Thursday, November 3, 2011

Narcissism: Getting Help

Recognizing the need for help is always challenging. It is especially difficult when dysfunctional narcissism is present. The nature of the disorder leads sufferers to believe their problems result from circumstances outside themselves and not from their poor choices or bad behavior. This occurs for two main reasons.

First, narcissists rarely accept responsibility for their situation. Being responsible means accepting blame. Since feeling at fault is intolerable, they project blame on to other  people or the environment around them. For example, if narcissists aren’t punctual to an important business meeting, it isn’t because they left home too late,  it is because of the slow drivers who delayed them as they traveled to work.

The second reason narcissists don’t see themselves as the cause of their problems is because they tend to believe they are better than others. The rules that apply to others, don’t apply to them. This isn’t real confidence or healthy self-esteem, rather it is an inflated, insecure, and fragile self-perspective.

Both maneuvers (deflected blame and exaggerated sense of self) are psychological defensive efforts to protect narcissists from their chronic sense of shame. They fear appearing weak, and since seeking help is a vulnerable act, they tend to resist the need for treatment. Seeking help says that there are situations too big to handle on their own. To narcissists, this is extremely risky to their fragile sense of self.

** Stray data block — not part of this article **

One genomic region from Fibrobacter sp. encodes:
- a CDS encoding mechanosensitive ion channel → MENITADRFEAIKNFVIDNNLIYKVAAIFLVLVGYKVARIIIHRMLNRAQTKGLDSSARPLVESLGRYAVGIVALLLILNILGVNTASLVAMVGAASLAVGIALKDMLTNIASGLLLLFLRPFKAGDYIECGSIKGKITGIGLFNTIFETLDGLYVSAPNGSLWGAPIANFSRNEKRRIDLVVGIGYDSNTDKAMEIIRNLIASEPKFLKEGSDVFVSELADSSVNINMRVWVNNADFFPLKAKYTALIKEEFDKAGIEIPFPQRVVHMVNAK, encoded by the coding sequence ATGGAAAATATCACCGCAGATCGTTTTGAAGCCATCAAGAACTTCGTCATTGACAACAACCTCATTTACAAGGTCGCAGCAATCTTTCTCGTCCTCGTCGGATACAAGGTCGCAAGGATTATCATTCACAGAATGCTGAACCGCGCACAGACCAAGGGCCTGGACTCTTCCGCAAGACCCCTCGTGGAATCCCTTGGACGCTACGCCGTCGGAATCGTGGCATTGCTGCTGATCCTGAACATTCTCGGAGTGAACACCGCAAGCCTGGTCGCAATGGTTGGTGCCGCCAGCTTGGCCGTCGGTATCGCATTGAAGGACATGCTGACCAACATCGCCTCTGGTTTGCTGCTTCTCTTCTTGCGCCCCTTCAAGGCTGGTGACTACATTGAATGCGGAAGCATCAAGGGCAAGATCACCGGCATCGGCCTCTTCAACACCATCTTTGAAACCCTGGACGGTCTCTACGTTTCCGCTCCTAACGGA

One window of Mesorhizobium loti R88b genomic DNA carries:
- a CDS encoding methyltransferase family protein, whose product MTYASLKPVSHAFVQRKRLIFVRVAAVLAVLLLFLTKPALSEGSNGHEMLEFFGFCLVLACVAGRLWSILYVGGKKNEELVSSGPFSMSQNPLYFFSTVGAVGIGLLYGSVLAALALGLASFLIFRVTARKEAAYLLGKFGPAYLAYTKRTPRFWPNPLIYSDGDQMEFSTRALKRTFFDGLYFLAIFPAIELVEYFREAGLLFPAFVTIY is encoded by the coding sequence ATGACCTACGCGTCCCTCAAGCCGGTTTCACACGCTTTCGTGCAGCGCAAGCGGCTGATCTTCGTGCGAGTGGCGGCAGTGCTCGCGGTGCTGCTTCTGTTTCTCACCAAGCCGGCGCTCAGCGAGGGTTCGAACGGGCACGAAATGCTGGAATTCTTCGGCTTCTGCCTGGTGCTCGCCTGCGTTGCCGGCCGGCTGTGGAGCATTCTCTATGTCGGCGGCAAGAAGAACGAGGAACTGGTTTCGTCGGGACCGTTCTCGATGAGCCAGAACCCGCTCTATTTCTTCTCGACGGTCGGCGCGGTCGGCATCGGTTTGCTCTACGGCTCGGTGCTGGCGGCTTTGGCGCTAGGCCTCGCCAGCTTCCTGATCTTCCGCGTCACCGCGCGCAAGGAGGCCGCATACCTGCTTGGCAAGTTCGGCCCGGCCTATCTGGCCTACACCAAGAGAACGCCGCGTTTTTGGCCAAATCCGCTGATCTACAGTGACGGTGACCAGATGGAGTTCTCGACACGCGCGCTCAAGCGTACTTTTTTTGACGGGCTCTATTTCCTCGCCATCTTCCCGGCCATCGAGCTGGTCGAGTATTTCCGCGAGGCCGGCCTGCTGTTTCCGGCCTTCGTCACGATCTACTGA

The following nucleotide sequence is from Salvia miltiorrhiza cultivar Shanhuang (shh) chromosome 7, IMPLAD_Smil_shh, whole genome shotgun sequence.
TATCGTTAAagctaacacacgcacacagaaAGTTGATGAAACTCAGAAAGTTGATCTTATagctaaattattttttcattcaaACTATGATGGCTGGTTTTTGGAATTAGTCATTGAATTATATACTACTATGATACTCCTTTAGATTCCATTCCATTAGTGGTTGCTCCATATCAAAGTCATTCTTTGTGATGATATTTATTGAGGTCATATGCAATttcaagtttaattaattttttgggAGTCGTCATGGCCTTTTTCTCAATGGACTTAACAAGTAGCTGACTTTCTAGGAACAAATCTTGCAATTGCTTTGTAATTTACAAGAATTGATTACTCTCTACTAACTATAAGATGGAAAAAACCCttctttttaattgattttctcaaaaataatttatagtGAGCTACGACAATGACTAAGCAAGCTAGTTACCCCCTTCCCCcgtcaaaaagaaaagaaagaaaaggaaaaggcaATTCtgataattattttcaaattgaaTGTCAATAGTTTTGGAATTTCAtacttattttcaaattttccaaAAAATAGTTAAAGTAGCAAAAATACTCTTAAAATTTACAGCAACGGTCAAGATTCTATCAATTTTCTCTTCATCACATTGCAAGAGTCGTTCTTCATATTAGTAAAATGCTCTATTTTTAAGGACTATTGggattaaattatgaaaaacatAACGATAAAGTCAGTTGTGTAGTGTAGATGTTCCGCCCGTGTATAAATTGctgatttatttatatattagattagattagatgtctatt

So, do individuals with narcissistic traits ever initiate counseling? Sometimes, but they are rarely motivated to seek help on their own. Therapy is usually pursued when they have encountered severe interpersonal or occupational difficulties. Outside influences often push narcissistic people into psychological treatment. For instance, they might be threatened with divorce or have had too many run-ins with their boss. In my experience, these individuals rarely stay long in counseling. Since their motivation to address their contribution to their problems is very low, they usually leave treatment as soon as the situation improves.

Narcissists also seek treatment when they have a strong psychological reaction, such as the development of depressive or anxiety symptoms, to an external difficulty. The emotional pain often propels them to seek help. It is especially helpful when their support system also encourages the use of counseling. These individuals often are more motivated to address their personal issues and have a better treatment response.

Since narcissists tend to avoid taking personal responsibility for their difficulties, they do not respond quickly to therapy. Counseling takes a long time with regularly scheduled sessions to see small improvements. Successful treatment also requires a strong bond of trust between the client and therapist before suffering narcissists feel safe enough to look at their own interpersonal fears and weaknesses.

The next article will address the effects of narcissistic parenting.

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